Skip to content Skip to main navigation

Politics

Sponsored by Chamberlains - complete legal services for business

Hockey’s budget: the bucket list of a Young Liberal

By Andrew Barr - 14 May 2014 53

andrew-barr

Budgets are about choices and the Commonwealth budget delivered last night reflects an economic and social strategy driven purely by ideology – the bucket list of a Young Liberal.

Aptly labeled ‘Black Tuesday’ by my Federal colleague Gai Brodtmann, the budget will cause one of the biggest economic shocks in Canberra’s history – with little additional support to offset the hard cuts to the public service, education and health. The so-called infrastructure budget’ delivers no infrastructure to the ACT. In fact, the number one infrastructure project our business community supports – the Australia Forum-  was specifically knocked back by the Prime Minister. And the Canberra Liberals have the cheek to blame the ACT Government and business community.

The number of public service jobs that will go as a result of this budget is greater than the Liberal Governments previous commitment. The impacts will extend much wider than just to public servants; this will hurt retail workers, tradies, construction workers and small businesses.

The retraction of the Commonwealth Public Service will have a larger and more immediate impact than the automotive industry shutdowns in Victoria and South Australia, or the BHP closure in Newcastle, and without the transitional support that was offered to those states. Schools, hospitals and health services also bear the brunt of budget cuts, with a number of National Partnerships being cut and slower growth of spending in the longer term.

On top of this, Canberrans will also be slapped with higher fuel prices and a sick tax when seeing a GP, forcing more people into our Emergency Departments where the Commonwealth wants State Governments to tax them further.

These cuts are being done in the name of a budget emergency, although it’s not clear that we are in an emergency or mess of debt and deficit. Australia has a stable AAA credit rating. With an underlying cash deficit at 3 per cent of GDP (and falling) the big budget scare is without any basis in fact.  There are longer-term structural challenges that need to be addressed but it seems sensationalist to call the current state of the Budget a crisis.

Everyone will not be sharing the pain of this budget.  The Liberals have already handed back over $3bn of Labor’s structural savings to high-income earners and corporations. The high income earners debt levy is temporary while the cuts faced by pensioners, families, those with a disability and in need of health services, workers, innovative businesses, schools, universities and cultural institutions are permanent.

The Budget is hitting the most vulnerable and it isn’t preparing us for the future.

The cuts will not support economic growth.  The OECD warned that “heavy front loading of fiscal consolidation should be avoided”. The economy is transitioning out of the largest ever resources boom and the Commonwealth Budget plays a key role in managing this transition. Cuts to research, services and local innovation will not encourage sustainable long-term growth. A medical research fund linked to GP co-payments is a form of budget bribery that is rather breath-taking. Cuts to education and higher ed are short sited and will hurt our nations future economic growth.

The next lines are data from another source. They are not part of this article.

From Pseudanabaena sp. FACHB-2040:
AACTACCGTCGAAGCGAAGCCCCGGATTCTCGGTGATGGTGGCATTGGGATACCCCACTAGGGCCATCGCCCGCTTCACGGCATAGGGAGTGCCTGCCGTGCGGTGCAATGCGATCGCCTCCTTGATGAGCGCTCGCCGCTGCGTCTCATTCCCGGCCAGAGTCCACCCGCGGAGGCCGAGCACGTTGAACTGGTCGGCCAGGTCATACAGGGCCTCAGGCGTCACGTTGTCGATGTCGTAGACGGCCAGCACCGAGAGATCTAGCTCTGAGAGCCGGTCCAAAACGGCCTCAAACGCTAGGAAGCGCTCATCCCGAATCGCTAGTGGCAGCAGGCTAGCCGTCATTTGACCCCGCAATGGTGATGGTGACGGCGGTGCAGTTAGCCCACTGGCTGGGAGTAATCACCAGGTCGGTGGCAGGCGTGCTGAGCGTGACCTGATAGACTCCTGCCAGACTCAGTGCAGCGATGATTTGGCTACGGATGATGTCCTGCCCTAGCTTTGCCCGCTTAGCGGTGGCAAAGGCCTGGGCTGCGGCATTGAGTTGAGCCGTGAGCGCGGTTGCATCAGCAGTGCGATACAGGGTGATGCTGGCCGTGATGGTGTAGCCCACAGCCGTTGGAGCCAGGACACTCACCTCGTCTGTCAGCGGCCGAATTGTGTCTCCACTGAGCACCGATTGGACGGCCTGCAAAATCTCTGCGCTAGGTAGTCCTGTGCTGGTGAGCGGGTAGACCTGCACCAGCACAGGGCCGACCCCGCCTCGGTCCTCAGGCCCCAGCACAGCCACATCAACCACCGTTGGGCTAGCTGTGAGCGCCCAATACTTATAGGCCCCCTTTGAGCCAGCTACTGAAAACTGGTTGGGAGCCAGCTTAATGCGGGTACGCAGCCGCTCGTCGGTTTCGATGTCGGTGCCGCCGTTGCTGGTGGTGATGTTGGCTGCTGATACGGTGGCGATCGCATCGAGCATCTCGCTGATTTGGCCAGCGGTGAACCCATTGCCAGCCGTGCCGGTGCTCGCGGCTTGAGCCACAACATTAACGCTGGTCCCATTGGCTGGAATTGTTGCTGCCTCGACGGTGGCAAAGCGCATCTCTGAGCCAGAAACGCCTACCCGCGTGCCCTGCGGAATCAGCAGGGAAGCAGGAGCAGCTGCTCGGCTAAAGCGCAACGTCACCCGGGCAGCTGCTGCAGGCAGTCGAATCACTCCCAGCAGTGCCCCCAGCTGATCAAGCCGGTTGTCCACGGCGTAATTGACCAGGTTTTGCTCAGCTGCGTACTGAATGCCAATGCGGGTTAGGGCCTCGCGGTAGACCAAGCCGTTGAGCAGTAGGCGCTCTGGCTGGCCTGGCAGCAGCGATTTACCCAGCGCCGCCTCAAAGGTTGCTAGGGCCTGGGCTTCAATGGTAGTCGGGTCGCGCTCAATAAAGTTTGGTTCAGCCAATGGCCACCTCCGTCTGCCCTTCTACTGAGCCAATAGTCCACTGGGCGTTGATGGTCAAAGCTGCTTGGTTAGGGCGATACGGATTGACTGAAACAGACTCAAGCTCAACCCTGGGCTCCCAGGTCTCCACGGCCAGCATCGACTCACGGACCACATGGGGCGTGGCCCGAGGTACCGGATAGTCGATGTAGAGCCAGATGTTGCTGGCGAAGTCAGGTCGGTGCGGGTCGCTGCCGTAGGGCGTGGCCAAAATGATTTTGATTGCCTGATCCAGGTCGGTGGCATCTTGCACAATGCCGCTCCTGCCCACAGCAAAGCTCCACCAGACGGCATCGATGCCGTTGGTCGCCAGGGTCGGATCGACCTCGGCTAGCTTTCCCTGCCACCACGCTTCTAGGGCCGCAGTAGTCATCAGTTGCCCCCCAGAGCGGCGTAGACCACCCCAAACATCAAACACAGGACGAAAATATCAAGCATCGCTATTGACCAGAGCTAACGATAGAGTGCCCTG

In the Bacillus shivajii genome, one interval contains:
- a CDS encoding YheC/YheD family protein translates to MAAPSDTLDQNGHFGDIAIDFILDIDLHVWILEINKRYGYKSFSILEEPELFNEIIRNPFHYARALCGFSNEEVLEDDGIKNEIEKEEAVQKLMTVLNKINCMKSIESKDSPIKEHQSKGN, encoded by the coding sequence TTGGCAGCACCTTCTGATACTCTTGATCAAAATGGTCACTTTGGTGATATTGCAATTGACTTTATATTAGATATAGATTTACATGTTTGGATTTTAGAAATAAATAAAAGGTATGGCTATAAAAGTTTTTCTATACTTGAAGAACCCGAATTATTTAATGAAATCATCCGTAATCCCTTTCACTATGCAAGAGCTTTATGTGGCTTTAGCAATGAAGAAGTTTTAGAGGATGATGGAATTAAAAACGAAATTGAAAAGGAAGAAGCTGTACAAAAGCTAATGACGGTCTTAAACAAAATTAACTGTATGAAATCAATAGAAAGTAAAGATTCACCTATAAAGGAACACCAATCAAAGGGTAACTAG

The Budget bottom line does not mysteriously improve because of policy decisions alone. In addition to policy decisions, the Budget is also influenced by the economic parameter assumptions and forecasts.   And what about tax reform? Rather than encouraging jurisdictions to do the hard work of tax reform – as we have done locally – he is goading the states to beg for GST changes. Closer to the 2016 election, look for Treasurer Hockey to announce a small uplift in Treasury forecasts and estimates for GDP, employment and inflation in the coming years to magically improve the Budget bottom line .

Andrew Barr MLA
Treasurer

What’s Your opinion?


Please login to post your comments
53 Responses to
Hockey’s budget: the bucket list of a Young Liberal
1
Canfan 4:50 pm
14 May 14
#

Note from Editor: RiotACT has contacted all political parties seeking their feedback on the 2014 Budget. Responses will be posted once received.

Report this comment

2
Masquara 4:54 pm
14 May 14
#

Andrew, what is your position on the fuel levy?

Report this comment

3
Codders111 6:33 pm
14 May 14
#

Couldn’t agree more. Good response.

Report this comment

4
Andrew Barr 6:35 pm
14 May 14
#

It is a broken promise. I doubt many people who voted Liberal last year were expecting to get an increased fuel levy. It is a curious budget measure given their desire to abolish carbon pricing. I suspect it will pass the Senate though – the carbon tax you have when you’re not having a carbon tax.

Report this comment

5
HiddenDragon 6:37 pm
14 May 14
#

Well, indeed – and all of this bad news is on top of the already high living costs in Canberra, which will presumably only get worse when we learn of the next round of “it’s only a coffee a day/ week whatever…” increases in the ACT Budget.

Report this comment

6
lumnock 8:06 pm
14 May 14
#

I just popped in to say that I think it’s great to have this sort of thread on the riotact. I hope it leads to a bit more continuous dialogue between local politicians and the public on this site, rather than just pre-election when we all get overwhelmed in one big hit.

Report this comment

7
wildturkeycanoe 8:42 pm
14 May 14
#

Masquara said :

Andrew, what is your position on the fuel levy?

Well obviously Andrew will not be affected one iota by the fuel levy, as politicians get easily over $120,000 per year plus another 70-110% on top. What’s another lazy $20 per week for them? Even then it will be paid back by us as taxpayer funded travel. Who trusts any politician, even when on the other side of the debate, when they all sit in a room and behave like children in a playground arguing over “He said, she said”. All we know from the budget is that those who are borderline on poverty are now pushed into poverty. The numbers don’t lie and if real results about the satisfaction of this budget ever come out, they will be staggeringly in favor of turning time back approximately 9 months and re-doing the whole thing. I would not be surprised how many folks change their mind about the current administration.